• He had a huge day, but Mike Evans could have been even better, as he was first underthrown by Baker Mayfield on what should have been a huge score (it was still a 43-yard gain), then dropped an easy touchdown two plays later. The Buccaneers have some tough matchups for the rest of the season, but Evans ranks eighth in the league in air yards and fifth in end zone targets — he’s a locked-in WR1, especially in Standard leagues.
  • He’s still the Half-PPR RB10 on the season, but rostering Derrick Henry this year has not been an easy ride, and his 54% snap share and 69.4 yards per game are both by far his lowest of the last five years. Believers will point to his two playoff matchups against the Texans, but this isn’t the same Texans team of past years: With C.J. Stroud cooking and forcing the opposition to pass to keep up, they haven’t allowed 100 yards on the ground in any of the last five weeks. If you can sell someone on that theoretically juicy playoff schedule, now might be the time to move on from the King.
Atlanta Falcons @ Arizona Cardinals
  • It’s hard to overstate how good Trey McBride’s usage has been since Zach Ertz headed to IR. He has averaged 9.33 targets, a 33% target share, 74 air yards, and 82.7 yards per game, despite one of those three games being a Clayton Tune disasterclass. Even including games with Ertz, the sophomore ranks behind just Travis Kelce in PFF receiving grade and yards per route run. He is the real deal and a must-start every week.
  • Bijan Robinson posted season highs in rush attempts (22) and route participation (58%) this week, finishing with over 100 scrimmage yards and a TD. He also saw 10 snaps to Tyler Allgeier’s five in the red zone and the Falcons’ only goal-line carry, a huge reversal from season trends. Robinson still has a nearly unparalleled ceiling, and after this week, it’s looking more likely we’ll see it down the stretch … although Arthur Smith’s job is reportedly safe, so who knows?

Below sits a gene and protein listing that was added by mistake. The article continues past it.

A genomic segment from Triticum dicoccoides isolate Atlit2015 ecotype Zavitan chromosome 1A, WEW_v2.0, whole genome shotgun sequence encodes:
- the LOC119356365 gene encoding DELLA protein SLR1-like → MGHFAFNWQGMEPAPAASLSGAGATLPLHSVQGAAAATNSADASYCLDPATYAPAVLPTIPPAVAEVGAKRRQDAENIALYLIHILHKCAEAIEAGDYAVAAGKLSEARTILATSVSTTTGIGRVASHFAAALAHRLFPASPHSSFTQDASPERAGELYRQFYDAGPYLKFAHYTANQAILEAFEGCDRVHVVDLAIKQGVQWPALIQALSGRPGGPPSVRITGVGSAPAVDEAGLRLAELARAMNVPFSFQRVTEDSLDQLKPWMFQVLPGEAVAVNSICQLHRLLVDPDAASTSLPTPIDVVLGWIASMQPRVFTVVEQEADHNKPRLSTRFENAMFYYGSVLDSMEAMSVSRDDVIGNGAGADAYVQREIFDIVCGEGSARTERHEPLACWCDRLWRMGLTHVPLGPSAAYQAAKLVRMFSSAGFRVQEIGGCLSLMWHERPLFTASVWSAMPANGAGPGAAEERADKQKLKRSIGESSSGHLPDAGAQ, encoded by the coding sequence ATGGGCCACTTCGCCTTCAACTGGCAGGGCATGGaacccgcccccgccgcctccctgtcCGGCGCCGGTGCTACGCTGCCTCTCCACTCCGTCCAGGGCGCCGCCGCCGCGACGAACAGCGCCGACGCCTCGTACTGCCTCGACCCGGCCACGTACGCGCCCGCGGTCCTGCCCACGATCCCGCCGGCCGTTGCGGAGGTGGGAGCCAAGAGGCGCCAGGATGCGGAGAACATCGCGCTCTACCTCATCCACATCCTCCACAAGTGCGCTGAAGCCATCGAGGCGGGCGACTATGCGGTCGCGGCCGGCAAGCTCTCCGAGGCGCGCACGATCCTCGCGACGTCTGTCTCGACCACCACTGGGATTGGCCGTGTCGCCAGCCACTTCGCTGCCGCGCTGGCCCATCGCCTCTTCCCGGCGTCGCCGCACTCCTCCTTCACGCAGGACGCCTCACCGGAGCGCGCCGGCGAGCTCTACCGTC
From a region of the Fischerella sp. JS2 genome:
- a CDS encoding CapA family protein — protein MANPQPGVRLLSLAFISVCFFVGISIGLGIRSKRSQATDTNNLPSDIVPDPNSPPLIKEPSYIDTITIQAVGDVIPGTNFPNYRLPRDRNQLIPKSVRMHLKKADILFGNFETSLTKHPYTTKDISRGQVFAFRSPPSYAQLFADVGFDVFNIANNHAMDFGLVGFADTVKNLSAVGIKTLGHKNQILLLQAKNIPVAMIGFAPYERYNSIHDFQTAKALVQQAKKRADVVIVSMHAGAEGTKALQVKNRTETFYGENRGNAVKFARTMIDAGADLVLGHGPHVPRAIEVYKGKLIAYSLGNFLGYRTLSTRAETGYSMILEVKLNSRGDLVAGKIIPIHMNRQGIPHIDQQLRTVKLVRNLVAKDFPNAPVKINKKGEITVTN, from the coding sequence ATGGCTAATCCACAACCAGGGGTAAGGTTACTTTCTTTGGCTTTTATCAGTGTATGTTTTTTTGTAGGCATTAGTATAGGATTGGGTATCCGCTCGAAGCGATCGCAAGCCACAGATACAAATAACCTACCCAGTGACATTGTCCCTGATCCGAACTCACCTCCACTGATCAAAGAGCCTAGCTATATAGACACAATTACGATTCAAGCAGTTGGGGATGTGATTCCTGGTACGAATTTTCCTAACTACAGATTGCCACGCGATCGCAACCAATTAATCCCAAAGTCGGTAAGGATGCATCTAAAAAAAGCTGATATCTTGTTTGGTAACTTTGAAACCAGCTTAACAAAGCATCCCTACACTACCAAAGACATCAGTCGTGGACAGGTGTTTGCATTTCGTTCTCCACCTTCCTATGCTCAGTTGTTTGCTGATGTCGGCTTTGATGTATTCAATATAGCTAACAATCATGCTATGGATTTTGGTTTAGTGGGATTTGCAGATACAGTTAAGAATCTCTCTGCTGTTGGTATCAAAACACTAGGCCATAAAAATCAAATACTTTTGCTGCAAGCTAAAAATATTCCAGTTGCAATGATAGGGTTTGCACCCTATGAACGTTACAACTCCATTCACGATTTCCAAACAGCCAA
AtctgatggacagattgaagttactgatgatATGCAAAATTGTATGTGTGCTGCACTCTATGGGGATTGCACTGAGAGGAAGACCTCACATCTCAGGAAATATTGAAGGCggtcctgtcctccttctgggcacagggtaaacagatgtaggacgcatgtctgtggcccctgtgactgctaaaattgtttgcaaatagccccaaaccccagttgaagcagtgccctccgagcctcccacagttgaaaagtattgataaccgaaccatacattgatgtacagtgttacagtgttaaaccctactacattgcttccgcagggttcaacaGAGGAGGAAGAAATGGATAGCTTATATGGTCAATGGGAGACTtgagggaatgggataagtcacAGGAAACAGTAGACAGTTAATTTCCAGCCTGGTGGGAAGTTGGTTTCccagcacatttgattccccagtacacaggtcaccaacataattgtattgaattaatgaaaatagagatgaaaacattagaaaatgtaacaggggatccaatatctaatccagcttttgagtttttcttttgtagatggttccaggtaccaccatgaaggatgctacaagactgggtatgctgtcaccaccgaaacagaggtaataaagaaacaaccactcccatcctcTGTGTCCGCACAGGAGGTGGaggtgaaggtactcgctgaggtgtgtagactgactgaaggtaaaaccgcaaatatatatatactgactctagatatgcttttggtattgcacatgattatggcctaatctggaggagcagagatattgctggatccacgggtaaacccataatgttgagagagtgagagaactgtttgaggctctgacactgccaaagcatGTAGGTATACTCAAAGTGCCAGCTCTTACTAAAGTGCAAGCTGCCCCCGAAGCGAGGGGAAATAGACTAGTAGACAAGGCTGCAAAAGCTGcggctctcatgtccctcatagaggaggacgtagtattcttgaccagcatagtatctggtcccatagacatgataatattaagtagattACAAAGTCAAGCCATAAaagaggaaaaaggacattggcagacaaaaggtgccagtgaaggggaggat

• Marquise Brown underwhelmed in Kyler Murray’s return (who looked great and is a QB1 the rest of the season, by the way), catching just three passes for 34 yards, although he was just overthrown on what should have been a TD. I made the full case for Brown as a trade target two weeks ago, but here’s the abbreviated version of why he could be a league-winner: great historical production as Kyler’s WR1, great volume so far this season, and a great schedule starting in Week 13.
Detroit Lions @ Los Angeles Chargers
  • Prior to this week, David Montgomery had eight goal-line carries to Jahmyr Gibbs’ one (which came in a week Montgomery was out due to injury). This week, the two essentially alternated drives on the field, which resulted in Gibbs seeing three goal-line carries (plus one goal-line target) to Montgomery’s two. With this usage split and Detroit’s offensive line running over everyone in their path, both backs can be borderline RB1s for the rest of the season.
  • With Mike Williams and Josh Palmer on IR, Quentin Johnston still struggling (although he had a better outing this week), and even Keenan Allen banged up, Jalen Guyton is officially on the fantasy radar. Guyton ran as many routes as Johnston this week (85% participation rate), so his 12.1-fantasy-point performance isn’t just a fluke.